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when the seamy' side of wealth and pleasure will be exposed. For some time the ministers who would change habits may fail. It is not until they are able again to lift up the God whose presence is dimly felt, and whose nature is misunderstood, that they will succeed. In the knowledge of God is eternal life. When all know God as the Father who requires rich and poor to be perfect sharers in His gifts of knowledge, beauty, and joy, as well as in His gifts of virtue, forgiveness, and peace, then none will be satisfied until they are at one with Him, and His habit has become their habit.

It may, however, be well here to suggest in a few words what may be done while habits' remain the same' by laws or systems for the relief of poverty.

It would be wise (1) to promote the organisation of unskilled labour. The mass of applicants last winter belonged to this class, and in one report it is distinctly said that the greater number were

born within the demoralising influence of the intermittent and irregular employment given by the Dock Companies, and who have never been able to rise above their circumstances.' It is in evidence that the wages of these men do not exceed 128. a week on an average in a year. If, by some encouragement, these men could be induced to form a union, and if by some pressure the Docks could be induced to employ a regular gang, much would be gained. The very organisation would be a lesson to these men in self-restraint and in fellowship. The substitution of regular hands at the Docks for those who now, by waiting and scrambling, get a daily ticket, would give to a large number of men the help of settled employment and take away the dependance on chance, which makes many careless. Such a change might be met by a non possumus of the directors, but it is forgotten that to the present system a weightier non possumus would be urged if the labourers could speak as shareholders do speak. A possible loss of profit is not comparable to an actual loss of life, and the labourers do lose life, and more than life, as they scramble for a living that the dividend may be increased.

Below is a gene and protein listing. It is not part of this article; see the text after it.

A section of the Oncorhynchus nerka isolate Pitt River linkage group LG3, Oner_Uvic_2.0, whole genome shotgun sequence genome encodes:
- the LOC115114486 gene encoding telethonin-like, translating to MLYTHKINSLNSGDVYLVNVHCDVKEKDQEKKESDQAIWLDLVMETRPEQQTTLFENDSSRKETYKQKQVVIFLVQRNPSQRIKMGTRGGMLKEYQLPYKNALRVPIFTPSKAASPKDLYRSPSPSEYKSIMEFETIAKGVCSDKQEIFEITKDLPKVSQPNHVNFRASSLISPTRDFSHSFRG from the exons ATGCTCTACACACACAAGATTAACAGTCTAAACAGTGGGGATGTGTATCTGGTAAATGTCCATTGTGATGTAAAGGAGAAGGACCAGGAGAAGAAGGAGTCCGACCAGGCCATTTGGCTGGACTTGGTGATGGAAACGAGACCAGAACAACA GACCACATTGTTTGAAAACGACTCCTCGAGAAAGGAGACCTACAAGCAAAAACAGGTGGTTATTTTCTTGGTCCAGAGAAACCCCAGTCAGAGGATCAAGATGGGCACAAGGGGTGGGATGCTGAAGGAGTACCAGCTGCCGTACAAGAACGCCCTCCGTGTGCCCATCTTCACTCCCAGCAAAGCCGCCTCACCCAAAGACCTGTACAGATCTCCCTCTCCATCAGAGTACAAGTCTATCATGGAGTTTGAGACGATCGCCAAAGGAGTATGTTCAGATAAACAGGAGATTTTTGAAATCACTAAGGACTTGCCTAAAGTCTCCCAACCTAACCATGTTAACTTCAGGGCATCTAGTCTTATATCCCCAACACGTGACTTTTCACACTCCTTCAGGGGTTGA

(2) The helpers of the poor might be more efficiently organised. The ideal of co-operating charity has long hovered over the mischief and waste of competing charity. Up to the present denominational jealousy, or the belief in crotchets, or the self-will which dislikes committees,' has prevented common work. If all who are serving the poor could meet and divide-meet to learn one another's object and divide each to do his own work—there would be a force applied which might remove mountains of difficulty. Abuse would be known, wise remedies would be suggested, and foolish remedies prevented. Indirect means would be brought to the support of direct, and those

? Prices paid according to the Mansion House report are : Making of shirts, 3d. to 4d. each ; making soldiers' leggings, 28. a dozen; making lawn-tennis aprons, elaborately frilled, 5d. a dozen to the sweater, the actual worker getting less.

concerned to reform the land laws, to teach the ignorant, and beautify the ugly, would be recognised as fellow-workers with those whose object is the abolition of poverty. Money would be amply given, and the high motives of faith and love applied to the reform of character. The ideal is in its fulness impossible until there be a really national Church, in which the denominations will preach their truth, and in which the entire religious life of the nation will be expressed. Such a Church, extending into every corner of the land and drawing to itself all who love their neighbours, would realise the ideal of co-operative charity, and so order things that no one would be in sorrow whom comfort will relieve, and no one in pain whom help can succour.

(3) Lastly, the qualification for a seat on a board of guardians might be removed and the position opened to working men. The action of the poor-law has a very distinct effect on poverty, and intelligent experience is on the side of administration by rule rather than by sentiment. In poor-law unions, where it is known that